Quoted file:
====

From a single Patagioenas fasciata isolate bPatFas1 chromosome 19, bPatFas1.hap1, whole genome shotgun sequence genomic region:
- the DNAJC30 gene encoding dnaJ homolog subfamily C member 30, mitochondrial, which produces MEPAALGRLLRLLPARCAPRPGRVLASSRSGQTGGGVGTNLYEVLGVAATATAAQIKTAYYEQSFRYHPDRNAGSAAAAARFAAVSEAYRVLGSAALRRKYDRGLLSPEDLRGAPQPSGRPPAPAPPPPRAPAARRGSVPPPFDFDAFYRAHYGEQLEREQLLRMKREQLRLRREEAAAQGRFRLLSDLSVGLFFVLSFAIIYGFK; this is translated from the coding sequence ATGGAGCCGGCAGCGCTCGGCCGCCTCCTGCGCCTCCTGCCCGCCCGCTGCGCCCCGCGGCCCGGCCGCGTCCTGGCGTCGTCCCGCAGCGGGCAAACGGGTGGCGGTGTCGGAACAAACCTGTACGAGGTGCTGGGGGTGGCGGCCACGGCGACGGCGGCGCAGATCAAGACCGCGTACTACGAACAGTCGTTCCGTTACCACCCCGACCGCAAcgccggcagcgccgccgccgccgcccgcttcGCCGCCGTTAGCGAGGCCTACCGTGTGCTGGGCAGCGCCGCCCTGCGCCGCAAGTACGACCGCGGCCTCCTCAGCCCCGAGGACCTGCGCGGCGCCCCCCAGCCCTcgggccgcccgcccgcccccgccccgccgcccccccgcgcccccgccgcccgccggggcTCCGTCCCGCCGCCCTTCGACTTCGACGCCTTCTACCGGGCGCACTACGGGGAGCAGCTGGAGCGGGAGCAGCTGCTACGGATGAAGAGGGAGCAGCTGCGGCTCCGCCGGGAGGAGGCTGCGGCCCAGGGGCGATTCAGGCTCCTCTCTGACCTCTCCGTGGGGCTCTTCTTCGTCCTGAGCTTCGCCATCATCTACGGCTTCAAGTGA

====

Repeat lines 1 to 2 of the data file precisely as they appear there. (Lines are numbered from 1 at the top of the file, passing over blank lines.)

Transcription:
From a single Patagioenas fasciata isolate bPatFas1 chromosome 19, bPatFas1.hap1, whole genome shotgun sequence genomic region:
- the DNAJC30 gene encoding dnaJ homolog subfamily C member 30, mitochondrial, which produces MEPAALGRLLRLLPARCAPRPGRVLASSRSGQTGGGVGTNLYEVLGVAATATAAQIKTAYYEQSFRYHPDRNAGSAAAAARFAAVSEAYRVLGSAALRRKYDRGLLSPEDLRGAPQPSGRPPAPAPPPPRAPAARRGSVPPPFDFDAFYRAHYGEQLEREQLLRMKREQLRLRREEAAAQGRFRLLSDLSVGLFFVLSFAIIYGFK; this is translated from the coding sequence ATGGAGCCGGCAGCGCTCGGCCGCCTCCTGCGCCTCCTGCCCGCCCGCTGCGCCCCGCGGCCCGGCCGCGTCCTGGCGTCGTCCCGCAGCGGGCAAACGGGTGGCGGTGTCGGAACAAACCTGTACGAGGTGCTGGGGGTGGCGGCCACGGCGACGGCGGCGCAGATCAAGACCGCGTACTACGAACAGTCGTTCCGTTACCACCCCGACCGCAAcgccggcagcgccgccgccgccgcccgcttcGCCGCCGTTAGCGAGGCCTACCGTGTGCTGGGCAGCGCCGCCCTGCGCCGCAAGTACGACCGCGGCCTCCTCAGCCCCGAGGACCTGCGCGGCGCCCCCCAGCCCTcgggccgcccgcccgcccccgccccgccgcccccccgcgcccccgccgcccgccggggcTCCGTCCCGCCGCCCTTCGACTTCGACGCCTTCTACCGGGCGCACTACGGGGAGCAGCTGGAGCGGGAGCAGCTGCTACGGATGAAGAGGGAGCAGCTGCGGCTCCGCCGGGAGGAGGCTGCGGCCCAGGGGCGATTCAGGCTCCTCTCTGACCTCTCCGTGGGGCTCTTCTTCGTCCTGAGCTTCGCCATCATCTACGGCTTCAAGTGA